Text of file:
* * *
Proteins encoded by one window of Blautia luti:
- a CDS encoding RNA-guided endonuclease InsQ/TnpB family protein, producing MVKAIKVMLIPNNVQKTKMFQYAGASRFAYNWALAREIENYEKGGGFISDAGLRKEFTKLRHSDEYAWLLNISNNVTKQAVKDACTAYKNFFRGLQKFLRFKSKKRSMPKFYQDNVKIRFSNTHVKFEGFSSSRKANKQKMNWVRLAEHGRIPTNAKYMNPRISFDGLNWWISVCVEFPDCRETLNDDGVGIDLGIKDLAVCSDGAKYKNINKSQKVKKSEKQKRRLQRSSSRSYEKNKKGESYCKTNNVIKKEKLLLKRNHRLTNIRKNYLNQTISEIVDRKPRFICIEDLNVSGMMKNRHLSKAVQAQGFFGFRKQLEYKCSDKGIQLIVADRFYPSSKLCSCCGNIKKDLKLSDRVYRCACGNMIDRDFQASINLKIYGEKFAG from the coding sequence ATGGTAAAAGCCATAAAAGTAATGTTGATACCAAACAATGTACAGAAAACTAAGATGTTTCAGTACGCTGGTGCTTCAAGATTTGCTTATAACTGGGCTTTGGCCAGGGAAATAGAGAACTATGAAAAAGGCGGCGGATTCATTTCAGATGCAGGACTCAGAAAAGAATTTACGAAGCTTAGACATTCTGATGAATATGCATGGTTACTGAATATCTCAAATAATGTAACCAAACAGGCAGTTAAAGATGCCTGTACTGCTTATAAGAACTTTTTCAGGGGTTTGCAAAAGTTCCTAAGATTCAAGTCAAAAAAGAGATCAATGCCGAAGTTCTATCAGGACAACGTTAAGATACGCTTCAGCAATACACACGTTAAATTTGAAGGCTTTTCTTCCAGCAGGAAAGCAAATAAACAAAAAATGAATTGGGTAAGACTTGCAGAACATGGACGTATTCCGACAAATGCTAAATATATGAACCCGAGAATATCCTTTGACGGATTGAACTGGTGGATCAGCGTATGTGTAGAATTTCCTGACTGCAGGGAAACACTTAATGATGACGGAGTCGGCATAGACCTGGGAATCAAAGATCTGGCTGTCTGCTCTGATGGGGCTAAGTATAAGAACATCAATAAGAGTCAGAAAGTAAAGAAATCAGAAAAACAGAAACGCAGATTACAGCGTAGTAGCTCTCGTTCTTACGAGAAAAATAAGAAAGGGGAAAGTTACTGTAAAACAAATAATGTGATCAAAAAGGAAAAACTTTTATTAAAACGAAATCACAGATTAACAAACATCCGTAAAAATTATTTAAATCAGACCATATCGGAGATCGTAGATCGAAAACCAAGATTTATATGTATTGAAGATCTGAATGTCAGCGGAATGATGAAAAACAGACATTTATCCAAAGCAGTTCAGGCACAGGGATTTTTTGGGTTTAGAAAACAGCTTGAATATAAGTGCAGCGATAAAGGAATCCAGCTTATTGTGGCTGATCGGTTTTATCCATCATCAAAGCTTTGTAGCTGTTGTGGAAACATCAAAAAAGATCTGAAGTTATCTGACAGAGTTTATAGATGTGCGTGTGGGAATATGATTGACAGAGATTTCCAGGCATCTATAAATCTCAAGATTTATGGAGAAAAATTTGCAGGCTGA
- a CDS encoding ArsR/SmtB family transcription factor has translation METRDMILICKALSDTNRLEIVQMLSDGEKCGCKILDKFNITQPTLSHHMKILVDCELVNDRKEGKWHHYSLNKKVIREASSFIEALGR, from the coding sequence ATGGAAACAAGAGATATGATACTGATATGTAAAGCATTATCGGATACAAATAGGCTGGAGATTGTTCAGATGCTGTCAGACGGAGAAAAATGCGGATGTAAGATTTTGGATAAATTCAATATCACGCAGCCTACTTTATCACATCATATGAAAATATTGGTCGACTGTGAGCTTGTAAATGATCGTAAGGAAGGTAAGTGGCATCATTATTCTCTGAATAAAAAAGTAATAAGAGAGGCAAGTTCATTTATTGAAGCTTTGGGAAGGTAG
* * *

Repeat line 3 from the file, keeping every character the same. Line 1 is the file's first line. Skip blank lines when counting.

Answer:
- a CDS encoding ArsR/SmtB family transcription factor has translation METRDMILICKALSDTNRLEIVQMLSDGEKCGCKILDKFNITQPTLSHHMKILVDCELVNDRKEGKWHHYSLNKKVIREASSFIEALGR, from the coding sequence ATGGAAACAAGAGATATGATACTGATATGTAAAGCATTATCGGATACAAATAGGCTGGAGATTGTTCAGATGCTGTCAGACGGAGAAAAATGCGGATGTAAGATTTTGGATAAATTCAATATCACGCAGCCTACTTTATCACATCATATGAAAATATTGGTCGACTGTGAGCTTGTAAATGATCGTAAGGAAGGTAAGTGGCATCATTATTCTCTGAATAAAAAAGTAATAAGAGAGGCAAGTTCATTTATTGAAGCTTTGGGAAGGTAG